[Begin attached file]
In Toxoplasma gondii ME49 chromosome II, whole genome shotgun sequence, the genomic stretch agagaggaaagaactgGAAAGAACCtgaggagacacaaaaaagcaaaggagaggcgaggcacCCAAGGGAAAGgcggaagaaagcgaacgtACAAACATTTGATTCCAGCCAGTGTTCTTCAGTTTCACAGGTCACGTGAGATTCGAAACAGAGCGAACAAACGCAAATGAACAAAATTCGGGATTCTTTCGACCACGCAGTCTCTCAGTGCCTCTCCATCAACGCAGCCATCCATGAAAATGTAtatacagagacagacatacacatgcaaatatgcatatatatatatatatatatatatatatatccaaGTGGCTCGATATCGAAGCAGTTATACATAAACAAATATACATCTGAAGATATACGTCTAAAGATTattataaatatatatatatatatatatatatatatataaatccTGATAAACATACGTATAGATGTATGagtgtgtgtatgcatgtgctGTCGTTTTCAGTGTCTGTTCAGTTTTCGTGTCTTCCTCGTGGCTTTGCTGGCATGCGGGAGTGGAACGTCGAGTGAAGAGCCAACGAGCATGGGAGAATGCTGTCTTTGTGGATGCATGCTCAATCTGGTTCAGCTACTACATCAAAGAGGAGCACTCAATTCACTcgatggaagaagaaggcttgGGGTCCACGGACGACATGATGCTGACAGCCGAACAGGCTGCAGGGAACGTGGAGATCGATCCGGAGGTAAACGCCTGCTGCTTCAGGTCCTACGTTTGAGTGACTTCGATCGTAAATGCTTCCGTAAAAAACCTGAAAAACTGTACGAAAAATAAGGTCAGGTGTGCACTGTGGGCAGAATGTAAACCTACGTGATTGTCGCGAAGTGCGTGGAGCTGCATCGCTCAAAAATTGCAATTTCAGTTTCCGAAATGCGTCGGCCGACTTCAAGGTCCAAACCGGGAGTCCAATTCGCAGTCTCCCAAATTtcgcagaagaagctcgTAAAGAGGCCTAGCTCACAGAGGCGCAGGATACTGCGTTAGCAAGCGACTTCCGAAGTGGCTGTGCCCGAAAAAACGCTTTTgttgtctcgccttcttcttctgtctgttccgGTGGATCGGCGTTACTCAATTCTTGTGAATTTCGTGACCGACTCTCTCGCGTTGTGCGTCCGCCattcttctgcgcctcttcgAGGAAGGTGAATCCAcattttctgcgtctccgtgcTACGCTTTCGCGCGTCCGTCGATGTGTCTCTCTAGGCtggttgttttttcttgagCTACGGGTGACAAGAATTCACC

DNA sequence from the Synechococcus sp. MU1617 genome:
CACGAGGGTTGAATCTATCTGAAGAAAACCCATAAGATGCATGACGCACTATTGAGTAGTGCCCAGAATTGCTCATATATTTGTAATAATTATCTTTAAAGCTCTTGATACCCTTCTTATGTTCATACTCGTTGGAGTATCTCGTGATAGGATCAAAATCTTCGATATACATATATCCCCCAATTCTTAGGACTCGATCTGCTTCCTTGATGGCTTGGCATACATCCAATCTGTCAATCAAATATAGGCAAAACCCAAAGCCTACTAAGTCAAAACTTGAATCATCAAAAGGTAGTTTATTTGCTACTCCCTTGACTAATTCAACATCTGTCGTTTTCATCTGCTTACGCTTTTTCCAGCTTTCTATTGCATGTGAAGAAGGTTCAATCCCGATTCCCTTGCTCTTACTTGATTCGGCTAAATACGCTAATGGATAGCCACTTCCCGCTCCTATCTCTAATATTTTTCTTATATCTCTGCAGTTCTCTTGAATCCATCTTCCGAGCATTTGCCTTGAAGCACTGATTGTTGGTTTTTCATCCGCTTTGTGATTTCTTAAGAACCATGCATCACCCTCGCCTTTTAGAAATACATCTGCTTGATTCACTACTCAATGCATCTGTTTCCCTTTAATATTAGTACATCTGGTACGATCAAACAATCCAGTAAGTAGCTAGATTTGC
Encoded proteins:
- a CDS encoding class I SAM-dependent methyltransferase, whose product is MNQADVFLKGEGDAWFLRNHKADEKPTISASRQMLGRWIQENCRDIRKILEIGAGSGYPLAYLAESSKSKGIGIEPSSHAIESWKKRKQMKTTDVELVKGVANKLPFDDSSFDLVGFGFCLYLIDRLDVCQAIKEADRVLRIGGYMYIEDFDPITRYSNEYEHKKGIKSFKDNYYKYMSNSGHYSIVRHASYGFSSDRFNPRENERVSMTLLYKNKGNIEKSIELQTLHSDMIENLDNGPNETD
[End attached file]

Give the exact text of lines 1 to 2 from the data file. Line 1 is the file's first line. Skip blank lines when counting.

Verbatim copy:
In Toxoplasma gondii ME49 chromosome II, whole genome shotgun sequence, the genomic stretch agagaggaaagaactgGAAAGAACCtgaggagacacaaaaaagcaaaggagaggcgaggcacCCAAGGGAAAGgcggaagaaagcgaacgtACAAACATTTGATTCCAGCCAGTGTTCTTCAGTTTCACAGGTCACGTGAGATTCGAAACAGAGCGAACAAACGCAAATGAACAAAATTCGGGATTCTTTCGACCACGCAGTCTCTCAGTGCCTCTCCATCAACGCAGCCATCCATGAAAATGTAtatacagagacagacatacacatgcaaatatgcatatatatatatatatatatatatatatatccaaGTGGCTCGATATCGAAGCAGTTATACATAAACAAATATACATCTGAAGATATACGTCTAAAGATTattataaatatatatatatatatatatatatatatataaatccTGATAAACATACGTATAGATGTATGagtgtgtgtatgcatgtgctGTCGTTTTCAGTGTCTGTTCAGTTTTCGTGTCTTCCTCGTGGCTTTGCTGGCATGCGGGAGTGGAACGTCGAGTGAAGAGCCAACGAGCATGGGAGAATGCTGTCTTTGTGGATGCATGCTCAATCTGGTTCAGCTACTACATCAAAGAGGAGCACTCAATTCACTcgatggaagaagaaggcttgGGGTCCACGGACGACATGATGCTGACAGCCGAACAGGCTGCAGGGAACGTGGAGATCGATCCGGAGGTAAACGCCTGCTGCTTCAGGTCCTACGTTTGAGTGACTTCGATCGTAAATGCTTCCGTAAAAAACCTGAAAAACTGTACGAAAAATAAGGTCAGGTGTGCACTGTGGGCAGAATGTAAACCTACGTGATTGTCGCGAAGTGCGTGGAGCTGCATCGCTCAAAAATTGCAATTTCAGTTTCCGAAATGCGTCGGCCGACTTCAAGGTCCAAACCGGGAGTCCAATTCGCAGTCTCCCAAATTtcgcagaagaagctcgTAAAGAGGCCTAGCTCACAGAGGCGCAGGATACTGCGTTAGCAAGCGACTTCCGAAGTGGCTGTGCCCGAAAAAACGCTTTTgttgtctcgccttcttcttctgtctgttccgGTGGATCGGCGTTACTCAATTCTTGTGAATTTCGTGACCGACTCTCTCGCGTTGTGCGTCCGCCattcttctgcgcctcttcgAGGAAGGTGAATCCAcattttctgcgtctccgtgcTACGCTTTCGCGCGTCCGTCGATGTGTCTCTCTAGGCtggttgttttttcttgagCTACGGGTGACAAGAATTCACC

DNA sequence from the Synechococcus sp. MU1617 genome: